Kody Sorenson, the owner of Big Bob's Flooring Outlet, thinks it's unconstitutional that Sandy ticketed him for having 10 American flags on top of his business and he wants to fight the citation.
Greg Skordas, Sorenson's attorney, entered a not guilty plea on Sorenson's behalf in Sandy Justice Court on Tuesday.
Sorenson was cited with violating Sandy's "signs without a permit" law that forbids the use of more than one "official" flag such as an American flag without permission from the city planning commission.
"We plan to contest not only the charges but the constitutionality of the statute," Skordas said. "I think any statute that precludes a person from putting up an American flag is probably unconstitutional."
The American Civil Liberties Union is interested in the case and wants to participate. The next step is a pretrial hearing where both sides are expected to try to find a resolution before proceeding to trial.
Nick Duerksen, Sandy's assistant community development director, said the city's code restricts the number of official flags that can be flown in one location. "It refers to the American flag, state flag, corporate flag. If you fly more than one, it must be reviewed by the planning commission."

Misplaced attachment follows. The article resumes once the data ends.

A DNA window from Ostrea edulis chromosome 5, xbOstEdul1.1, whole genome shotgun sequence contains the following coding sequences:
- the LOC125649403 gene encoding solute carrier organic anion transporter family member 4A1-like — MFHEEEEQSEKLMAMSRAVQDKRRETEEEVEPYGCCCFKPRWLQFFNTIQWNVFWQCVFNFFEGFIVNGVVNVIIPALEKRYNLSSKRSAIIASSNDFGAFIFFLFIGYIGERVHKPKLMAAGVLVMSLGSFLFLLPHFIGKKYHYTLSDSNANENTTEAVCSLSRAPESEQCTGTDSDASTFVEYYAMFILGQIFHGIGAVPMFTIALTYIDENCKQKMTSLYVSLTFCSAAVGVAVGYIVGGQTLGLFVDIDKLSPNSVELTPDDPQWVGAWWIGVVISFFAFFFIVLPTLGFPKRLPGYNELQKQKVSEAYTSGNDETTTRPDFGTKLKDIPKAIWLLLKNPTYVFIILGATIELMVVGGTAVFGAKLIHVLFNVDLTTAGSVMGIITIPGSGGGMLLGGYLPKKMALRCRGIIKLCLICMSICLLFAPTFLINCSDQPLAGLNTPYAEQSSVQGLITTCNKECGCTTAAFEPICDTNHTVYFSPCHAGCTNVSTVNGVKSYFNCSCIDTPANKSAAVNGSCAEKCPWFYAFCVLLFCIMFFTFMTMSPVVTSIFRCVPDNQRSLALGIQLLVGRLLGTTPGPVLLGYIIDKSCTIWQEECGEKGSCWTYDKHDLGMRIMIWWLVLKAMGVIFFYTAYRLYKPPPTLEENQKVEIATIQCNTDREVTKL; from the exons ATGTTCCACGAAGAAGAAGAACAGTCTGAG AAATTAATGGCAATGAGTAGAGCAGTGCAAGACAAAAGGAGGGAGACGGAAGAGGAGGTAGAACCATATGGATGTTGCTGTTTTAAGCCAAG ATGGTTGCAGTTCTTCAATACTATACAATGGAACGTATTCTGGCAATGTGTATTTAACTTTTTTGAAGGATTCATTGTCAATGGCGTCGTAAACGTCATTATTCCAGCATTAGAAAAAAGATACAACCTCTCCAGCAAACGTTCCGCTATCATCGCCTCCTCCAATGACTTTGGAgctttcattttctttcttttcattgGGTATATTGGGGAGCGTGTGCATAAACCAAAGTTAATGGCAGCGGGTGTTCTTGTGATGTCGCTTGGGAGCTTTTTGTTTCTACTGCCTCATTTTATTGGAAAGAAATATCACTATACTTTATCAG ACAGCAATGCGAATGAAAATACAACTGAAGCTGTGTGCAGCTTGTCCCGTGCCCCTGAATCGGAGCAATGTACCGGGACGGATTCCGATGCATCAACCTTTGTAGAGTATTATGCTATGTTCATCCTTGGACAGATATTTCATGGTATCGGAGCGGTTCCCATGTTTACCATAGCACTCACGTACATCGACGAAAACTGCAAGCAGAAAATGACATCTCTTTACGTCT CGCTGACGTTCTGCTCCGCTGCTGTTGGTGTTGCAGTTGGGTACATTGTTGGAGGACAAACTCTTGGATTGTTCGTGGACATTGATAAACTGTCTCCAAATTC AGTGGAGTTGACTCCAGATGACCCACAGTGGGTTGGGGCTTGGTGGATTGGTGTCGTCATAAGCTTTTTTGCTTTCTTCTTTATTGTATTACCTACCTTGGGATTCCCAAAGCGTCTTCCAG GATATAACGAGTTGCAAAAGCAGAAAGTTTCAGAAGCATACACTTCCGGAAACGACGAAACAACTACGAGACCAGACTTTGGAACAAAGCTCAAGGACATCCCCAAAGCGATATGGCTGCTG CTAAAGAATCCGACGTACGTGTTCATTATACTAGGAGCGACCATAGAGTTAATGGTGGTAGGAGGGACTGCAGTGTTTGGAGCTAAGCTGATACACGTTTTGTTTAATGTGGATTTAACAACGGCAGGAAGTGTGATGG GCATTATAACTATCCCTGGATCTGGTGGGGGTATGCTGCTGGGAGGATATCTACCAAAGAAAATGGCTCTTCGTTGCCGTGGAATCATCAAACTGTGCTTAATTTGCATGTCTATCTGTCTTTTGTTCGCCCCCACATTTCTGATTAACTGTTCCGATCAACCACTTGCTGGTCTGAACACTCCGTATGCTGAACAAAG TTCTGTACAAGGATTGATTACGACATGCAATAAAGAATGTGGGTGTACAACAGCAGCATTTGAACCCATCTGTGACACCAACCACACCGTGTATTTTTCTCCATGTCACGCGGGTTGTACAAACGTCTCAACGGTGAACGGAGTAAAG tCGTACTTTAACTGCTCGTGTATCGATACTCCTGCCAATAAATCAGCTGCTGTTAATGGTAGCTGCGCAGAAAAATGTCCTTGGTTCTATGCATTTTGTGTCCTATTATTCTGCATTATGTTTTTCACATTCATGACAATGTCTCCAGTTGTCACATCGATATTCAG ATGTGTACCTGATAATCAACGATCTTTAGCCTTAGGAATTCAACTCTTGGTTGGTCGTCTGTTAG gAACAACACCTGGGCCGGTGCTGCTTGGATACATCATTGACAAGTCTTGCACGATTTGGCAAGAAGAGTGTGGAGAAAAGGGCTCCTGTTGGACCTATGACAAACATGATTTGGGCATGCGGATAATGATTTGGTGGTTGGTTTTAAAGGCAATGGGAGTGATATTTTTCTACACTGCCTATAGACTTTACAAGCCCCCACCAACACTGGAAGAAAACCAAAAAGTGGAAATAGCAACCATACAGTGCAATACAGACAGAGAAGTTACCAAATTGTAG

City ordinances were updated a while ago after residents expressed concerns that some business owners were using the American flag in an inappropriate fashion, while others were concerned about a large number of flags making noise.
"In this particular case, we actually got some complaints and concerns expressed to us that the flag was being used for commercial purposes," Duerksen said. "But we don't get into that so much as the requirement for planning commission approval for more than one official flag."
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"I think the city has every right to have reasonable laws dealing with its aesthetics, dealing with fair business," Skordas said. "But you can't regulate a person's right to fly an American flag. That's not an advertisement.
"Have you seen the building? It's probably 30 feet tall and the flags are on top of the building. The statute is clearly designed, in my opinion, to keep advertisements tasteful and make sure people aren't putting up giant gorillas and flags and balloons at the drop of a hat," Skordas said. "You have to get permission to do that and that kind of statute makes sense, but these flags I don't think could be seen as an advertisement."To me that's a symbol of patriotism, but I guess that's why we have courts."